Skip to main content

Martin, Freddy (1906-1983)

Martin, Freddy (1906-1983)

In 1941, Freddy Martin's danceband recorded Tonight We Love, adapted from the well-known opening theme of Tchaikovsky's Piano Concerto in B-flat minor. The disc sold one million copies by 1946, and inspired 16 different pop song renditions of the same tune. Martin followed this success with adaptations of other classical works, and also made cameo appearances with his band in a few 1940s Hollywood films, including Stage Door Canteen (1943). Ohio-born Martin served as music director for Elvis Presley's first Las Vegas appearance, and his tenor saxophone playing elicited the admiration of noted jazz players such as Johnny Hodges, who dubbed him "Mr. Silvertone." Martin's band, famous for its "sweet" sound, played New York's top hotel ballrooms during the 1930s and 1940s, and later made its home at the Cocoanut Grove at the Ambassador Hotel in Beverly Hills.

—Ivan Raykoff

Further Reading:

Garrod, Charles. Freddy Martin and His Orchestra. Zephyr Hills, Florida, Joyce Record Club Publication, 1987.

Cite this article
Pick a style below, and copy the text for your bibliography.

  • MLA
  • Chicago
  • APA

"Martin, Freddy (1906-1983)." St. James Encyclopedia of Popular Culture. . Encyclopedia.com. 19 Nov. 2018 <https://www.encyclopedia.com>.

"Martin, Freddy (1906-1983)." St. James Encyclopedia of Popular Culture. . Encyclopedia.com. (November 19, 2018). https://www.encyclopedia.com/media/encyclopedias-almanacs-transcripts-and-maps/martin-freddy-1906-1983

"Martin, Freddy (1906-1983)." St. James Encyclopedia of Popular Culture. . Retrieved November 19, 2018 from Encyclopedia.com: https://www.encyclopedia.com/media/encyclopedias-almanacs-transcripts-and-maps/martin-freddy-1906-1983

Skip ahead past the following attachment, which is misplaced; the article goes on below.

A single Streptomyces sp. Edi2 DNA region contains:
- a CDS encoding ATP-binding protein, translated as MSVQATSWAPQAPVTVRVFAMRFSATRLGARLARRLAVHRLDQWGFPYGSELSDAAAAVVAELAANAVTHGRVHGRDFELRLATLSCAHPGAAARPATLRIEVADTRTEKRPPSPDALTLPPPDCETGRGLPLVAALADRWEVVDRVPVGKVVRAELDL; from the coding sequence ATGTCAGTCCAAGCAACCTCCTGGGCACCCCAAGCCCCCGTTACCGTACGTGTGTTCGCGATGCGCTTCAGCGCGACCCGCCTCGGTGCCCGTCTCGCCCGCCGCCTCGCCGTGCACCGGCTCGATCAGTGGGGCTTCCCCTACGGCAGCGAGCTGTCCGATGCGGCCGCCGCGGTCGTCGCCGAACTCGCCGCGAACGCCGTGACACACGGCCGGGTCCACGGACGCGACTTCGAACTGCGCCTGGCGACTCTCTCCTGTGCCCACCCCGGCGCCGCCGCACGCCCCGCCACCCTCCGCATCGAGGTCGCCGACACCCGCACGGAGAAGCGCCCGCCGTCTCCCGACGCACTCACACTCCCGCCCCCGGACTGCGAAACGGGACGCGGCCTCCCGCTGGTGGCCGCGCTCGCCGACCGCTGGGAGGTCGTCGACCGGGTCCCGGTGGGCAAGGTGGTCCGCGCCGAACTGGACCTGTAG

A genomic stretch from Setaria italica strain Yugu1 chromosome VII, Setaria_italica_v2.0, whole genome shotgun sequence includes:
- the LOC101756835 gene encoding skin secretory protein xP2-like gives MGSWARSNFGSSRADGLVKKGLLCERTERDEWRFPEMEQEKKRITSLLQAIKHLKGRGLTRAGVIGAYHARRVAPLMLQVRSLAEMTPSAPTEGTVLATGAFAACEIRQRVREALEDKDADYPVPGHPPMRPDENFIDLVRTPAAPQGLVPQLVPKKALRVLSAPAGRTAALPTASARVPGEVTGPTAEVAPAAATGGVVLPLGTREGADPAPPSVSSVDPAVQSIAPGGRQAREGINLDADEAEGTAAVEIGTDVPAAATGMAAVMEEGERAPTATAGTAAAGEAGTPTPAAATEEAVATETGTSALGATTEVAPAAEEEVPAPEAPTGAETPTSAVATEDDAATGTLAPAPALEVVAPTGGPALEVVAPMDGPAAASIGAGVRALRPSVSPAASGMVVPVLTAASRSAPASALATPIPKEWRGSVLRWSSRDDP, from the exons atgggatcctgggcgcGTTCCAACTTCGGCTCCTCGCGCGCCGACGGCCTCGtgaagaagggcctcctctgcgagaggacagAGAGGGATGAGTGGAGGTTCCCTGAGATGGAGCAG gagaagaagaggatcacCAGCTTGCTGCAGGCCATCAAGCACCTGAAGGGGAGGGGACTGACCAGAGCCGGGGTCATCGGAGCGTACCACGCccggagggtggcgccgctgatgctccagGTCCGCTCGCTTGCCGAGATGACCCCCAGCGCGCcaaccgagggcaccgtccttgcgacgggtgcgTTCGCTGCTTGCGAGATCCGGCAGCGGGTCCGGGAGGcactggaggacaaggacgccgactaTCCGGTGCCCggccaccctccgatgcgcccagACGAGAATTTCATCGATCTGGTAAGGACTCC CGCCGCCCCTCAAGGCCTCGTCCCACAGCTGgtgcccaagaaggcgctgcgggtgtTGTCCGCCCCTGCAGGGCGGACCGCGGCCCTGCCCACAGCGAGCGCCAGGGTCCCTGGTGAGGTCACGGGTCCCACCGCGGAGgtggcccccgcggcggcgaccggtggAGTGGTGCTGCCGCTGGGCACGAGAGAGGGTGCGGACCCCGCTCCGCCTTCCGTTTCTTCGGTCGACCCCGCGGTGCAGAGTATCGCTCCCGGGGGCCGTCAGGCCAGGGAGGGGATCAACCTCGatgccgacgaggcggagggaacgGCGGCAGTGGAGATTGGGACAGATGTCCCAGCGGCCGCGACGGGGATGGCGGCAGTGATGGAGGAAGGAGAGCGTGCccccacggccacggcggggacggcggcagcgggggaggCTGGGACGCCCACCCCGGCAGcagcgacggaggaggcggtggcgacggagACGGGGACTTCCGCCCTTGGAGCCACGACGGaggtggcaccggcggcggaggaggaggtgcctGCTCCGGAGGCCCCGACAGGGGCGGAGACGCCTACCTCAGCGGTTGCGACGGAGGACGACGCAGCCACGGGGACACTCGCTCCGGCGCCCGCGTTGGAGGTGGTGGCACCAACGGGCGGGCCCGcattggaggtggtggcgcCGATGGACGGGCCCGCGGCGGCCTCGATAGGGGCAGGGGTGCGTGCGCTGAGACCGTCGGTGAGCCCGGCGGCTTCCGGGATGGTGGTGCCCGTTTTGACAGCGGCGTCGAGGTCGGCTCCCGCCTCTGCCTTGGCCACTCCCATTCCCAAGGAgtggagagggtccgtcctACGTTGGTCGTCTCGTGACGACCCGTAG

Learn more about citation styles

Citation styles

Encyclopedia.com gives you the ability to cite reference entries and articles according to common styles from the Modern Language Association (MLA), The Chicago Manual of Style, and the American Psychological Association (APA).

Within the “Cite this article” tool, pick a style to see how all available information looks when formatted according to that style. Then, copy and paste the text into your bibliography or works cited list.

Because each style has its own formatting nuances that evolve over time and not all information is available for every reference entry or article, Encyclopedia.com cannot guarantee each citation it generates. Therefore, it’s best to use Encyclopedia.com citations as a starting point before checking the style against your school or publication’s requirements and the most-recent information available at these sites:

Modern Language Association

http://www.mla.org/style

The Chicago Manual of Style

http://www.chicagomanualofstyle.org/tools_citationguide.html

American Psychological Association

http://apastyle.apa.org/

Notes:
  • Most online reference entries and articles do not have page numbers. Therefore, that information is unavailable for most Encyclopedia.com content. However, the date of retrieval is often important. Refer to each style’s convention regarding the best way to format page numbers and retrieval dates.
  • In addition to the MLA, Chicago, and APA styles, your school, university, publication, or institution may have its own requirements for citations. Therefore, be sure to refer to those guidelines when editing your bibliography or works cited list.